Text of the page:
While his voice isn't exactly monotone off-screen, by many accounts, he's as soft-spoken in real life as he is on the stage. It's all about the jokes...He doesn't pretend to be somebody he isn't, which is more than can be said about a man from Nebraska named Daniel Lawrence Whitney, who first started doing stand-up comedy in the early 90s.
His was a conventional sense of humor, the kind that worked well in front of a brick wall. It wasn't getting him anywhere, though, so he assumed a new persona, taking a cue from all that Foxworthy stuff. Thus, Daniel Lawrence Whitney from the state of Nebraska became...
Larry The Cable Guy.
I knew that the name was a stage name, but I thought that the outfits and accent were real. I was wrong...It's ALL an act, but he doesn't let go of it. For example, when he does interviews on talk shows, he always does the gimmick. Steven Wright doesn't have a character...He is who he is, and that's something to admire.
The fourth thing I like about Wright's work is that it's one joke after another...No routines that go on for half-an-hour. Wright's jokes are like Muhammad Ali in his prime...Knocking you out again and again.
I think that he follows in the tradition of albums like Steve Martin's "Let's Get Small".
One may think that the title track is 20 minutes of the same thing. Instead, it's a series of mini-jokes, lasting one or two minutes at the most. In the same tradition, Wright is able to make that number decrease. Each joke lasts only a few seconds before it's on to the next one.
Even what could be considered longer routines only last for 3 or so minutes, like the piece "Rachel" from "I Have A Pony".
In it, he sings a few lyrics:
How I wish that you were here.
Hey, hey, I can almost see you".
Within that song are quick jokes that take a bit to catch up with. By the time he's told the 4th one, you're still one joke behind him.
The final reason why I like Wright is because he can surprise you.
For example, he was one of the many comedians to appear in the 2005 documentary "The Aristocrats", a film about the dirtiest joke ever created.
The joke can be set up in many ways. I'll use the following as an example:
A man walks into a talent agen'ts office and says "I have a great family act for you". The talent agent says "I'm busy right now". The man says "Please, it will only take a bit of your time". The talent agent agrees to hear the guy's description.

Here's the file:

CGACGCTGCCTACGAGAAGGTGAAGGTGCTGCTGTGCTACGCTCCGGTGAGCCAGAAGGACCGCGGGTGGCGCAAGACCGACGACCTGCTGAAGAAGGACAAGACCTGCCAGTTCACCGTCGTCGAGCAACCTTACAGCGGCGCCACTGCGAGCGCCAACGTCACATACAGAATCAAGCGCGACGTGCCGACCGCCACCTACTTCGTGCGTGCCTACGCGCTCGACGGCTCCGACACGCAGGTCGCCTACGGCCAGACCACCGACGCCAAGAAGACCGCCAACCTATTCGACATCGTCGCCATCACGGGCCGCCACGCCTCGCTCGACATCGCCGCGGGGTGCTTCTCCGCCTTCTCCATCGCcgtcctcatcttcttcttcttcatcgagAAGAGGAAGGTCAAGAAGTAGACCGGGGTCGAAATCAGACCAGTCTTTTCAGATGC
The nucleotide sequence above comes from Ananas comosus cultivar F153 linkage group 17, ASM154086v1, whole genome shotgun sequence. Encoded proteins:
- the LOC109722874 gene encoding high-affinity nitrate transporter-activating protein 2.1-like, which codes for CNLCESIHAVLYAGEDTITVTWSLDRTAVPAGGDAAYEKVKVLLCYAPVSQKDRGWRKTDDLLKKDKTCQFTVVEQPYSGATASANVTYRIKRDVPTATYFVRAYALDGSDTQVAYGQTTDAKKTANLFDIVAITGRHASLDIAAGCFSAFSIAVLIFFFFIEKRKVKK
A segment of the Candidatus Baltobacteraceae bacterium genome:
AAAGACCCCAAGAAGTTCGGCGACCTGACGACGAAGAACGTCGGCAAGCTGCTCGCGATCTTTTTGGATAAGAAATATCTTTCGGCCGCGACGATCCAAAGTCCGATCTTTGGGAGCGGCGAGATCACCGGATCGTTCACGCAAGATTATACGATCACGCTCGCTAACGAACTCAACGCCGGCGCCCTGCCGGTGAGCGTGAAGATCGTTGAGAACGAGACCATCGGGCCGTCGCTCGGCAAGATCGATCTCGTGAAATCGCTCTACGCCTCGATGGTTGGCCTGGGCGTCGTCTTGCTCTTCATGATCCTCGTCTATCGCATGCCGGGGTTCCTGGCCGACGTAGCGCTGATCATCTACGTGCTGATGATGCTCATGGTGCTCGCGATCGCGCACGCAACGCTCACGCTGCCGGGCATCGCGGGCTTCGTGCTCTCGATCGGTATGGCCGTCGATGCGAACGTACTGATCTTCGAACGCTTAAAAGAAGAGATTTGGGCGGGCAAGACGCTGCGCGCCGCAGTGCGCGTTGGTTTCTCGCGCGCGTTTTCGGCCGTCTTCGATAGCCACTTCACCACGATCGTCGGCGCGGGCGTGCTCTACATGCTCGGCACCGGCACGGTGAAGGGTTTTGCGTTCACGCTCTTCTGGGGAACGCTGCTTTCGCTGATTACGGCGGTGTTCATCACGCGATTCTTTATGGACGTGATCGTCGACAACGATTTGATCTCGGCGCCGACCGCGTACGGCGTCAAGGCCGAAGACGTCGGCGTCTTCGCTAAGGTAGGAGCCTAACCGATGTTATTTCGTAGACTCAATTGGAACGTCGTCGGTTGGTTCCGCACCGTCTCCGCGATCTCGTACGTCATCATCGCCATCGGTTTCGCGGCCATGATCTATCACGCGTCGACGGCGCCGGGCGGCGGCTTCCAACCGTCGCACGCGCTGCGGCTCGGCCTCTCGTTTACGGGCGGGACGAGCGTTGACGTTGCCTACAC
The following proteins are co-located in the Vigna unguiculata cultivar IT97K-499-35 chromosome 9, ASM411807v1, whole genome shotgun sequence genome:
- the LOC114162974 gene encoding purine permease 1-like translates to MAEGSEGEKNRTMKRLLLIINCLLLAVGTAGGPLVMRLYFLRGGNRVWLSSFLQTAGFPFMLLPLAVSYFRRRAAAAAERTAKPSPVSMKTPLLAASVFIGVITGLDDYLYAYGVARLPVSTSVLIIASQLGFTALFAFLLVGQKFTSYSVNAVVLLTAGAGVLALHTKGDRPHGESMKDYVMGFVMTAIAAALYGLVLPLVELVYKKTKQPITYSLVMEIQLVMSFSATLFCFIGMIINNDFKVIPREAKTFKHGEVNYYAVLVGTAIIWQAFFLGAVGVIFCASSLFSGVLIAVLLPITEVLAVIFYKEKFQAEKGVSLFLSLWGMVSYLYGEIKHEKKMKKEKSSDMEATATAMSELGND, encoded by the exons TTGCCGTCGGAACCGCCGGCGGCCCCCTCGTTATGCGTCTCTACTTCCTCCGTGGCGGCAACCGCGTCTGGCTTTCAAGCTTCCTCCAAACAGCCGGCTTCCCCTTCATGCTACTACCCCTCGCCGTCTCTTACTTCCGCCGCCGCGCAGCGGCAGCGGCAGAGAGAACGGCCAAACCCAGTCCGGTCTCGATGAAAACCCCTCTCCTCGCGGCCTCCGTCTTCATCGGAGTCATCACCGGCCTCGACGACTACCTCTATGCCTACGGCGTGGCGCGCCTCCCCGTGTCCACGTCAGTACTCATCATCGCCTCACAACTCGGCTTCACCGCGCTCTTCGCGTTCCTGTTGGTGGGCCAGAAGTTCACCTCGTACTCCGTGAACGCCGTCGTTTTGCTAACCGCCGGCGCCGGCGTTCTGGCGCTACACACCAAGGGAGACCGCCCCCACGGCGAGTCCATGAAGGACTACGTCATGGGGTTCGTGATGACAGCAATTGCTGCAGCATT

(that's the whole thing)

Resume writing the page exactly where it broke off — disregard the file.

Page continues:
(At this point, the person telling the joke comes up with the filthiest, nastiest, most twisted things he can think of for the act).
The talent agent says "That's disturbing, but very entertaining. What do you call the act?"
With a grand flourish, the man yells "The Aristocrats!"
Now based on his comedy, you wouldn't think that Wright could do a take on a joke like this, but he did, and what he came up was sick and disgusting. It was funny, though.
He's able to do all sorts of comedy. Some comedians get into a mold and stay there forever. Wright can do clean stuff, dirty stuff and in-between material. Maybe I'm not up on comedians, but I don't know of many others who can do what he does.
In summation, some go for the yahoo comedy of the Blue Collar Comedy Guys, while others enjoy the nihilism of comedians like George Carlin. For me, I think that Wright is just my speed as a comedian. I try and be laid back...After all, my emotional and mental issues can get the better of me. Wright doesn't challenge my thoughts or play stereotypes for cheap laughs. He's just a very unique individual, and I'll listen to his material at any time.
Oh, one more thing...He has an Oscar, too. He won it in 1989 for working on a short film called "The Appointments Of Dennis Jennings". I've never seen it, but I'm determined to track it down.
Now the floor is open for discussions:
What do you think of Wright's comedy? Where would you place him on the list of great comedians? Do you think he is a great comedian, or not the type you enjoy listening to?